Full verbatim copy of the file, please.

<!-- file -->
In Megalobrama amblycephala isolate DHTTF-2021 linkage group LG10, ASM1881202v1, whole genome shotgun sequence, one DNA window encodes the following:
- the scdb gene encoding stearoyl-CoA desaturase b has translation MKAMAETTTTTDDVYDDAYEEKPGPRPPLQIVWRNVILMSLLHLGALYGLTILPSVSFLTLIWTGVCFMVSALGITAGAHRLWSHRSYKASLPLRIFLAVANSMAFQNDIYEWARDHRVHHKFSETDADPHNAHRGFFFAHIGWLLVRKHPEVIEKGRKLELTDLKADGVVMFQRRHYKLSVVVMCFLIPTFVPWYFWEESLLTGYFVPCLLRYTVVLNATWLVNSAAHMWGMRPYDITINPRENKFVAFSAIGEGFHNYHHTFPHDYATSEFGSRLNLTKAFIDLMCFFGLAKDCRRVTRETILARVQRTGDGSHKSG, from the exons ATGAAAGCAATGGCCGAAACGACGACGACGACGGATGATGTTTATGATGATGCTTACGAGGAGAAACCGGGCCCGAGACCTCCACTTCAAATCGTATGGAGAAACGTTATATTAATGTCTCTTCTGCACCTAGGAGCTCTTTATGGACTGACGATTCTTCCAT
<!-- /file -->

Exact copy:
In Megalobrama amblycephala isolate DHTTF-2021 linkage group LG10, ASM1881202v1, whole genome shotgun sequence, one DNA window encodes the following:
- the scdb gene encoding stearoyl-CoA desaturase b has translation MKAMAETTTTTDDVYDDAYEEKPGPRPPLQIVWRNVILMSLLHLGALYGLTILPSVSFLTLIWTGVCFMVSALGITAGAHRLWSHRSYKASLPLRIFLAVANSMAFQNDIYEWARDHRVHHKFSETDADPHNAHRGFFFAHIGWLLVRKHPEVIEKGRKLELTDLKADGVVMFQRRHYKLSVVVMCFLIPTFVPWYFWEESLLTGYFVPCLLRYTVVLNATWLVNSAAHMWGMRPYDITINPRENKFVAFSAIGEGFHNYHHTFPHDYATSEFGSRLNLTKAFIDLMCFFGLAKDCRRVTRETILARVQRTGDGSHKSG, from the exons ATGAAAGCAATGGCCGAAACGACGACGACGACGGATGATGTTTATGATGATGCTTACGAGGAGAAACCGGGCCCGAGACCTCCACTTCAAATCGTATGGAGAAACGTTATATTAATGTCTCTTCTGCACCTAGGAGCTCTTTATGGACTGACGATTCTTCCAT